[mythtv-users] Only two HD compatible cards: HD-2000/3000?

Yeechang Lee ylee at pobox.com
Sun Dec 18 19:34:42 EST 2005

Daniel Kristjansson <danielk at cuymedia.net> says:
> There are still two cards being sold now which work well:
>  * pcHDTV  HD-3000
>  * AirStar HD-5000

I have an AirStar HD-5000 and, I must say, I've had no luck whatsoever
getting this card to work with MythTV-through-ATrpms on Fedora Core
4. All existing online documentation, including www.hd5000.com, seems
to involve either a) backdating to an earlier kernel version that the
current stock 2.6.14-xxxx I'm running now, and/or b) covers the
earlier Air2PC cards. While the stock b2c2-flexcop-pci module
autodetects and loads fine, with appropriate dmesg signals, none of
the stock frontend modules (such as lgdt330x) does anything, and I
sure wish there was a straightforward way to compile just an updated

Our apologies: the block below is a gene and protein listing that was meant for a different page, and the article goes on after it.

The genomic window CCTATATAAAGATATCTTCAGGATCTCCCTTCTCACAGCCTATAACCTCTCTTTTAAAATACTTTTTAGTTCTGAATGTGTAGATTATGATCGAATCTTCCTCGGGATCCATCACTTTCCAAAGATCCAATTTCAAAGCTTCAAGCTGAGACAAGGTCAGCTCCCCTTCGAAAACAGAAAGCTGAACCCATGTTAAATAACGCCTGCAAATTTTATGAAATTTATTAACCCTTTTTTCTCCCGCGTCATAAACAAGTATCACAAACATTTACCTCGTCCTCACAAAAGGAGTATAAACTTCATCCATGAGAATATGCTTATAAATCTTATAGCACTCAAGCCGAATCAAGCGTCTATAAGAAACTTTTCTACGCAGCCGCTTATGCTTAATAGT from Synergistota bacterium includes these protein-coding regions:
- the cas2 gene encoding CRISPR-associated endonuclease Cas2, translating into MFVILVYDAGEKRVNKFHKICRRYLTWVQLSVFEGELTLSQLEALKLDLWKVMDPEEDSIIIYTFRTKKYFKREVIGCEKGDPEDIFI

module and nothing else to modprobe for my purposes, the way that I
was able to download the driver for my PCI Ethernet gigabit Ethernet
card (a newer version of a driver with my stock kernel) and compile it
on the fly. Yes, I could roll my own kernel; I've been doing it for
ten years this January. I'd just rather not have to do it again this
time around.

> Hardware decoding for HDTV is pretty deficient at the moment, there is a
> VIA motherboard chipset which some people have reported success with and
> a nVidia 5xxx chipsets work ok with Chromakey OSD, while the nVidia 6xxx
> and 7xxx chipsets are pretty sucky when it comes to HDTV playback.

Do I understand you to say that my 6200 is actually *inferior* to a
5200 in decoding HDTV recordings for Myth? That's new to me. Heck, I'm
not even sure there *are* any 5xxx-vintage cards that are also PCI
Express-compatible, which I need in my situation.

> You'll be much happier with HDTV playback if you get a processor running
> at 2.8 Ghz or above and use software decoding.

And indeed, for the record, I've had no trouble with non-XvMC HDTV
decoding on my late model Pentium 4 3.0GHz uniprocessor
frontend/backend; in fact, XvMC still causes noticeable flickering
when OSD pops up. It's more than usable, and I'd be happy with it if I
had to resort to it, but as many others have observed (especially back
when, as I gather, Myth's XvMC support was much weaker than it is now)
it's nice to not have to.

Yeechang Lee <ylee at pobox.com> | +1 650 776 7763 | San Francisco CA US

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